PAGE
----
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3/30/2001

Make 2001 Less Taxing

Kate Traynor

Even if you have filed and forgotten about your federal tax return for 2000, it pays to remember that tax season is never really over. Now is the time to start saving receipts for job-related and other tax-deductible expenses that can decrease your tax burden next year if you itemize deductions.

Examples of tax-deductible expenses appear below. Some of these deductions are described in detail in Internal Revenue Service (IRS) publication 529, Miscellaneous Deductions. In most cases, only the portion of your expenses that exceeds 2 percent of your federal adjusted gross income is deductible.

Job-hunting expenses: Costs associated with your finding your first job are not deductible. But unreimbursed job-hunting expenses for subsequent jobs in the same field can be deducted from your federal income taxes. Deductible expenses include employment agency fees, resume preparation fees, and travel and transportation expenses, including mileage.

Licenses and regulatory fees: Licensing fees that you pay to the state in which you practice pharmacy can be deducted.

Dues to professional societies: Membership fees paid to professional societies that help you carry out your job duties may be deducted, although any portion of the fee allocated to lobbying efforts is not deductible. ASHP members can deduct 15 percent of their annual membership fee for 2001, up from 14 percent for 2000.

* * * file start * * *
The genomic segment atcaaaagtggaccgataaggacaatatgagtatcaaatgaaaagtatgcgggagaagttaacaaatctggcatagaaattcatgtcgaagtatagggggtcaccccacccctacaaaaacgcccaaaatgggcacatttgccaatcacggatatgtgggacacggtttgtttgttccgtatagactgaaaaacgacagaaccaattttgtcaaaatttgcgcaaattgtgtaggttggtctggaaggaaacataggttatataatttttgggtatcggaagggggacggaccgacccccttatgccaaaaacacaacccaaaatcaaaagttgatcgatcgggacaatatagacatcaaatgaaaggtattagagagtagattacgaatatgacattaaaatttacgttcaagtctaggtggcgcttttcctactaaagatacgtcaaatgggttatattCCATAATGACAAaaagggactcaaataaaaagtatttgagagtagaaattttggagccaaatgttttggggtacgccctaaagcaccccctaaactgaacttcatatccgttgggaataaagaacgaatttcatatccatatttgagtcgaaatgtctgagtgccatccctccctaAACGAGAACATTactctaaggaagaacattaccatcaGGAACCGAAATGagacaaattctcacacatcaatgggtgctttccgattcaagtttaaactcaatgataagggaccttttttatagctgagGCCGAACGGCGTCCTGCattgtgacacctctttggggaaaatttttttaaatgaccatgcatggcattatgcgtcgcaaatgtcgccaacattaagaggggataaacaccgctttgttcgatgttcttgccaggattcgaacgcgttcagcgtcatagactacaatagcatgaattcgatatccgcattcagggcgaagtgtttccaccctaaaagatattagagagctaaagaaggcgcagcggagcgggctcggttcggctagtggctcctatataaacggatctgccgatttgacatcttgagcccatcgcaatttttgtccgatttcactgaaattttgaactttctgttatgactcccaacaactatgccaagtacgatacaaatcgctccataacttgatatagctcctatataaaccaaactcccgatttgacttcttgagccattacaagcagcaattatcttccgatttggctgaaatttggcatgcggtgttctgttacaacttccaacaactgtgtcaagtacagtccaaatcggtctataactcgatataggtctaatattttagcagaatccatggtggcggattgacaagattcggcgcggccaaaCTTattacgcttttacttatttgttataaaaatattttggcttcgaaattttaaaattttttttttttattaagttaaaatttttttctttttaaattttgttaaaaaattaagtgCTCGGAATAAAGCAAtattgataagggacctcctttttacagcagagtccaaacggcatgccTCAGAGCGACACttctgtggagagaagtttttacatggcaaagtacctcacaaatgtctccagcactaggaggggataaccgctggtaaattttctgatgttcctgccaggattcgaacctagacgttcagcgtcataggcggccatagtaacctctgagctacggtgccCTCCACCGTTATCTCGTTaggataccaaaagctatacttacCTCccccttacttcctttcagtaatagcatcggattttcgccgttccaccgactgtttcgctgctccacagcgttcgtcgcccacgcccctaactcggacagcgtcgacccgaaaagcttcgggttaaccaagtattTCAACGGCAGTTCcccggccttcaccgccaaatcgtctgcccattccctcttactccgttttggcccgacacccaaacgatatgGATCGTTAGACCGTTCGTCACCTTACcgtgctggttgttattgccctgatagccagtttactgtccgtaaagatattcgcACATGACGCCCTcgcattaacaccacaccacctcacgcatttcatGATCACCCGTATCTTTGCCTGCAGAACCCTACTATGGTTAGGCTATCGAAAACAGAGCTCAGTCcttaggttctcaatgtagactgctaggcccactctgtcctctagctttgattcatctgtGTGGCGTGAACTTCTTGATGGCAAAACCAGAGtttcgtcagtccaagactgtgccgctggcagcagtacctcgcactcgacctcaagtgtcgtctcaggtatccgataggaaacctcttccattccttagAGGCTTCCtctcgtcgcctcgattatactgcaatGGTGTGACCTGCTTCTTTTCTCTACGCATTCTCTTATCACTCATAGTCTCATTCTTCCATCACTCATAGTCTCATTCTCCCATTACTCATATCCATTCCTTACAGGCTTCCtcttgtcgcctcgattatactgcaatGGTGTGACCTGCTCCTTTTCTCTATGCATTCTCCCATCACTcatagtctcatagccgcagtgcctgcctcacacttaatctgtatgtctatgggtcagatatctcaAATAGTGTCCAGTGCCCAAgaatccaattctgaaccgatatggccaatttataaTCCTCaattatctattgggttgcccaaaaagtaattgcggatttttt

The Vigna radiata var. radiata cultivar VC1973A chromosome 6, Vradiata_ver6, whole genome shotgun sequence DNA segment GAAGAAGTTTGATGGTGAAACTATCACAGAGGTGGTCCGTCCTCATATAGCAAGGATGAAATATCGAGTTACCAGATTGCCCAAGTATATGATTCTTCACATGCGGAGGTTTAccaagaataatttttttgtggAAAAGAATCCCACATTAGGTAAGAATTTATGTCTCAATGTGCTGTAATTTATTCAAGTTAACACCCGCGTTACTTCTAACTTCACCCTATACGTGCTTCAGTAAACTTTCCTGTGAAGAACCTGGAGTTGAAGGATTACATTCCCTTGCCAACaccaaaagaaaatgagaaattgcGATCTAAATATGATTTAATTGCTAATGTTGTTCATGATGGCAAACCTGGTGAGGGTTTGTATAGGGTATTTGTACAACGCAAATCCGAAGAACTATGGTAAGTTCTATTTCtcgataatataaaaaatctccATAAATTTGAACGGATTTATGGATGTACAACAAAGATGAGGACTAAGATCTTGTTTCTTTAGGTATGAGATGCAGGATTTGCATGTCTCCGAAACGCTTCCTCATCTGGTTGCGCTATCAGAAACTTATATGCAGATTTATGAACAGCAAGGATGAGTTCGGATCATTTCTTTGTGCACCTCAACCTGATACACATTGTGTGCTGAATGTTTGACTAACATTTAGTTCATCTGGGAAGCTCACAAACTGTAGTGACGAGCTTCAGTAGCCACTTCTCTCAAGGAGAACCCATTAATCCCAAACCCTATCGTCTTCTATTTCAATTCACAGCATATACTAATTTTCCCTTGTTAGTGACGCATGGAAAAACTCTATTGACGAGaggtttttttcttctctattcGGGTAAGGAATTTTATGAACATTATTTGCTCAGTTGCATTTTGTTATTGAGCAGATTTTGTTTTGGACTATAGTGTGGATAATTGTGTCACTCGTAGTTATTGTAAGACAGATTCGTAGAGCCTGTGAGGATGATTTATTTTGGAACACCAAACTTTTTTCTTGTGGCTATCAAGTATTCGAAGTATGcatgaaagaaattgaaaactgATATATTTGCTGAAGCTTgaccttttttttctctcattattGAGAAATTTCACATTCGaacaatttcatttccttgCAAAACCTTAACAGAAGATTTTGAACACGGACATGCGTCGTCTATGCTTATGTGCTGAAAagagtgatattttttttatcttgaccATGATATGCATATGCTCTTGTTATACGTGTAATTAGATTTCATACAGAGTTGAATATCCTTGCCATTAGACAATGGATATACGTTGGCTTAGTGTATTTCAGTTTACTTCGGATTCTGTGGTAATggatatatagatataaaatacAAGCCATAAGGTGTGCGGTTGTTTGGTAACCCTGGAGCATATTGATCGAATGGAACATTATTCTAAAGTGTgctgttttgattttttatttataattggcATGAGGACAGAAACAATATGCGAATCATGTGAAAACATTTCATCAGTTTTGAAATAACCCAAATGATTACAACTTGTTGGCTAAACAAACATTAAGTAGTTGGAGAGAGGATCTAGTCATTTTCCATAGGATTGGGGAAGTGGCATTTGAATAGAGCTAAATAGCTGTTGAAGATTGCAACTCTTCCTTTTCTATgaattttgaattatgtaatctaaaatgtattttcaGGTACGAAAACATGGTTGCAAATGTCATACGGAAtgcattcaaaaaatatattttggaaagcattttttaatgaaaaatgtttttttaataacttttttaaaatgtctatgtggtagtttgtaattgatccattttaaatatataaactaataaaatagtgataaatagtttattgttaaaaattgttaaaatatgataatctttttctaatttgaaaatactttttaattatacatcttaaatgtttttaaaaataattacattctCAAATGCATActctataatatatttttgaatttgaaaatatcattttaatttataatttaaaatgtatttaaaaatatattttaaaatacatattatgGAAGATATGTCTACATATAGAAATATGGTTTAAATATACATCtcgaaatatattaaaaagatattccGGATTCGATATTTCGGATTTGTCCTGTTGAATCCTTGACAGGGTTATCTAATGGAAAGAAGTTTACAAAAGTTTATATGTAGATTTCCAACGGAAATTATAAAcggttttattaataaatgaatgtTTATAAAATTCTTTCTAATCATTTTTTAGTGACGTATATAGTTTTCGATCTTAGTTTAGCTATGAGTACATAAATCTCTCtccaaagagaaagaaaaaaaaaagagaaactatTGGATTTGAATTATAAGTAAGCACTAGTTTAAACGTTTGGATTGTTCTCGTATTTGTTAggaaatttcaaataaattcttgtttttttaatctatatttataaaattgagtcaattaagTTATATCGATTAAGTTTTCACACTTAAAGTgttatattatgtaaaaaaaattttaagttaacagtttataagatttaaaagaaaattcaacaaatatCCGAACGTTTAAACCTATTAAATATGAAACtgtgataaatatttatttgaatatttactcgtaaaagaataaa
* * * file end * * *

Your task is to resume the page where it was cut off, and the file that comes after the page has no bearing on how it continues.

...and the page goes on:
Employment-related education: Did you pay to attend an educational meeting at which you earned continuing-education credits? Consult IRS publication 508, Tax Benefits for Work-Related Education, to see if your costs are tax-deductible.

Malpractice insurance premiums: According to the IRS, you can generally deduct the "ordinary and necessary cost" of malpractice or personal liability insurance.

Subscriptions to professional journals: Subscriptions to trade magazines and journals related to your profession are tax-deductible.

Work clothes and uniforms: If you purchase laboratory coats or other clothing that is used on the job and is unsuitable for everyday wear, you can deduct the cost of the clothes and dry-cleaning expenses.

Tax preparation fees: Deductible expenses include electronic tax-preparation programs for your computer and fees paid to a professional tax preparer.

Anyone can be audited by the IRS, so keeping good records is important. IRS publication 552, Recordkeeping for Individuals, offers advice about the types of tax-related records you should maintain.